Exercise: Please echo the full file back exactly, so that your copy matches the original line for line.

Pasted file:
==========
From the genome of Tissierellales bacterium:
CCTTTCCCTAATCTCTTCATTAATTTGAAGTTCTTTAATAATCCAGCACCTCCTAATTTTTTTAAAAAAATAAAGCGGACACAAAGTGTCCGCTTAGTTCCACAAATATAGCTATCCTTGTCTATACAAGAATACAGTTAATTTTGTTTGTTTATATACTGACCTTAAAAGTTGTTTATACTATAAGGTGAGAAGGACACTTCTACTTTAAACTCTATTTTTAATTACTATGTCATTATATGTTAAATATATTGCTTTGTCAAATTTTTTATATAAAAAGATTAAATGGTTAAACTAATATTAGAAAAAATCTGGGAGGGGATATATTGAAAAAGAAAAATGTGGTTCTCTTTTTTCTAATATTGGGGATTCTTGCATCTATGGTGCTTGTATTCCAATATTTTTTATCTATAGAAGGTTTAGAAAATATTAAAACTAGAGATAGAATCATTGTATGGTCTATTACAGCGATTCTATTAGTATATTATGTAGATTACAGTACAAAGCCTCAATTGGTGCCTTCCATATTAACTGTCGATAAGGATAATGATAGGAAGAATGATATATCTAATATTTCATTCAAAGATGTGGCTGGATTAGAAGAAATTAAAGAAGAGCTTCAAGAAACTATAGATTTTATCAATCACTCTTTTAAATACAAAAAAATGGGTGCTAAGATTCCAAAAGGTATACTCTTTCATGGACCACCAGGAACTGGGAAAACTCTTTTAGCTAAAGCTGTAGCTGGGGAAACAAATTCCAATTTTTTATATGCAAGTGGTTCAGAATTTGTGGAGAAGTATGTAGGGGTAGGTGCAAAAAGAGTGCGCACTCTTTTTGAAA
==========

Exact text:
From the genome of Tissierellales bacterium:
CCTTTCCCTAATCTCTTCATTAATTTGAAGTTCTTTAATAATCCAGCACCTCCTAATTTTTTTAAAAAAATAAAGCGGACACAAAGTGTCCGCTTAGTTCCACAAATATAGCTATCCTTGTCTATACAAGAATACAGTTAATTTTGTTTGTTTATATACTGACCTTAAAAGTTGTTTATACTATAAGGTGAGAAGGACACTTCTACTTTAAACTCTATTTTTAATTACTATGTCATTATATGTTAAATATATTGCTTTGTCAAATTTTTTATATAAAAAGATTAAATGGTTAAACTAATATTAGAAAAAATCTGGGAGGGGATATATTGAAAAAGAAAAATGTGGTTCTCTTTTTTCTAATATTGGGGATTCTTGCATCTATGGTGCTTGTATTCCAATATTTTTTATCTATAGAAGGTTTAGAAAATATTAAAACTAGAGATAGAATCATTGTATGGTCTATTACAGCGATTCTATTAGTATATTATGTAGATTACAGTACAAAGCCTCAATTGGTGCCTTCCATATTAACTGTCGATAAGGATAATGATAGGAAGAATGATATATCTAATATTTCATTCAAAGATGTGGCTGGATTAGAAGAAATTAAAGAAGAGCTTCAAGAAACTATAGATTTTATCAATCACTCTTTTAAATACAAAAAAATGGGTGCTAAGATTCCAAAAGGTATACTCTTTCATGGACCACCAGGAACTGGGAAAACTCTTTTAGCTAAAGCTGTAGCTGGGGAAACAAATTCCAATTTTTTATATGCAAGTGGTTCAGAATTTGTGGAGAAGTATGTAGGGGTAGGTGCAAAAAGAGTGCGCACTCTTTTTGAAA